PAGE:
Ideally, the textual authority of transcriptions should be verified before digital publication. But given the rapidly expanding corpus of texts, it make sense for wider access to draft or “non-proofread” transcriptions to be granted. It is both unlikely and undesirable to defer digital publication of a letter pending completion of the scholarly work needed to make an edited Russell letter a worthy addition to the Collected Letters corpus. But fully annotated and accurate letter texts, supplemented by high quality digital images of original documents, is the ultimate goal of the Collected Letters project. Realistically, the forging of a bona fide scholarly edition of all Russell’s correspondence will take decades and require editorial input from many scholars. One possible approach to future work would be to proceed incrementally with more “Brixton”-scale endeavours dedicated to discrete and manageable selections of Russell letters—with individual correspondents most obviously, but also those devoted to particular topics—political, philosophical or personal.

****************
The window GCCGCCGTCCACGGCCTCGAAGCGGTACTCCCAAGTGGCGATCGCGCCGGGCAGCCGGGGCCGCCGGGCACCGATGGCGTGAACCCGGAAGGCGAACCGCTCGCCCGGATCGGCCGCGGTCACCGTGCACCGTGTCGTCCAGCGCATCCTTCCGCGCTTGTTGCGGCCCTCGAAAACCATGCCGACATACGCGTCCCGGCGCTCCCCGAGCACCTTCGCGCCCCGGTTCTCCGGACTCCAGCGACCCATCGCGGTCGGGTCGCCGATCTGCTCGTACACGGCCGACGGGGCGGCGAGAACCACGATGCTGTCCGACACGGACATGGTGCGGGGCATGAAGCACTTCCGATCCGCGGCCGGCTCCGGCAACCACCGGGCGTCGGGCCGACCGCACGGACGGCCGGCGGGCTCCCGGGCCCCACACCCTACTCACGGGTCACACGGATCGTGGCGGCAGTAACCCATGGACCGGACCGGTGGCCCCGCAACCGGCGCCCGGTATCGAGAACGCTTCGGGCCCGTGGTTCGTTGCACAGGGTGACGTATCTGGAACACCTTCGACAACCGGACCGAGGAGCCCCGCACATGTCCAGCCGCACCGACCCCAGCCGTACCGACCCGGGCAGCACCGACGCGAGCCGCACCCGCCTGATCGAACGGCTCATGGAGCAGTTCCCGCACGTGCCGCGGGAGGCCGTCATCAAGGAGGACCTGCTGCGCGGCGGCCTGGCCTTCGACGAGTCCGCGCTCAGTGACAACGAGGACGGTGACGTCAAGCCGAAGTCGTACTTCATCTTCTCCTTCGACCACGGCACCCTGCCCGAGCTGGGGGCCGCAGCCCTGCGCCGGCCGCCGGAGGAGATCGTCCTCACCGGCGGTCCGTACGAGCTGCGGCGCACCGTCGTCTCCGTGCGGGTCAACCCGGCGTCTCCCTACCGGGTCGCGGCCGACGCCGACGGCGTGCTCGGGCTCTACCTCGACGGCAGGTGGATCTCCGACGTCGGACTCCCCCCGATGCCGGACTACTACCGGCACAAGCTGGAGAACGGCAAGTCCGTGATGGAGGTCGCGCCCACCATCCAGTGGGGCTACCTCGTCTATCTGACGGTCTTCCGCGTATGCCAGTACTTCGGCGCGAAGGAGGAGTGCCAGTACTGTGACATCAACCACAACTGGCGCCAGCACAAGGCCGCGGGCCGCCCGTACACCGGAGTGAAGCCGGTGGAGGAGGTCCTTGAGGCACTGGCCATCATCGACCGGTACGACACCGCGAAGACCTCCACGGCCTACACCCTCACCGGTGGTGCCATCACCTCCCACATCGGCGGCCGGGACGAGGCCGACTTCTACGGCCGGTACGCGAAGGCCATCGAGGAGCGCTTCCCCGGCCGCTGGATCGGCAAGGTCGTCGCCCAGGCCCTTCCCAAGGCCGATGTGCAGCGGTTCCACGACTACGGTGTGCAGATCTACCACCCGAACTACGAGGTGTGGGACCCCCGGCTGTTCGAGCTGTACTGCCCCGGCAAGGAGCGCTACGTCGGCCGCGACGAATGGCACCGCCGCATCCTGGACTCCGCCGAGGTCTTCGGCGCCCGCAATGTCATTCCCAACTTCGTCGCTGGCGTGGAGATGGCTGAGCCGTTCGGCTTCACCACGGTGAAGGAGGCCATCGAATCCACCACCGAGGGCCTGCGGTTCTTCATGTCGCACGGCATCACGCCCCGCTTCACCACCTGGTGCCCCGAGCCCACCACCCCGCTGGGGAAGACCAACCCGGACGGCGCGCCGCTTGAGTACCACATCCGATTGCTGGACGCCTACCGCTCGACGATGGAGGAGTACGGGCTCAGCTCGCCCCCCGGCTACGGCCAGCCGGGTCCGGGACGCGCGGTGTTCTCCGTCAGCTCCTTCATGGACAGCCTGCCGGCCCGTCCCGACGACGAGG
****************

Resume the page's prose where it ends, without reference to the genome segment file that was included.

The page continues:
The editing and presentation of Russell’s letters will be governed by the following set of editorial rules.
The Brixton Letters
To mark the 100th anniversary of Bertrand Russell’s imprisonment in Brixton Prison in 1918, the Bertrand Russell Research Centre has compiled and transcribed his complete correspondence from the beginning of his stay in prison to its end. Each letter was released exactly 100 years after the letter was written. The release of these 104 letters began on May 2nd and ended on September 13th, 2018, and was followed by the single letter he wrote during his 1961 imprisonment.
His 104 letters from this period can be found online through our special collection, The Brixton Letters.
BRACERS is the Bertrand Russell Archives Catalogue Entry and Research System; in short, it is a full and up-to-date list of Russell’s correspondence.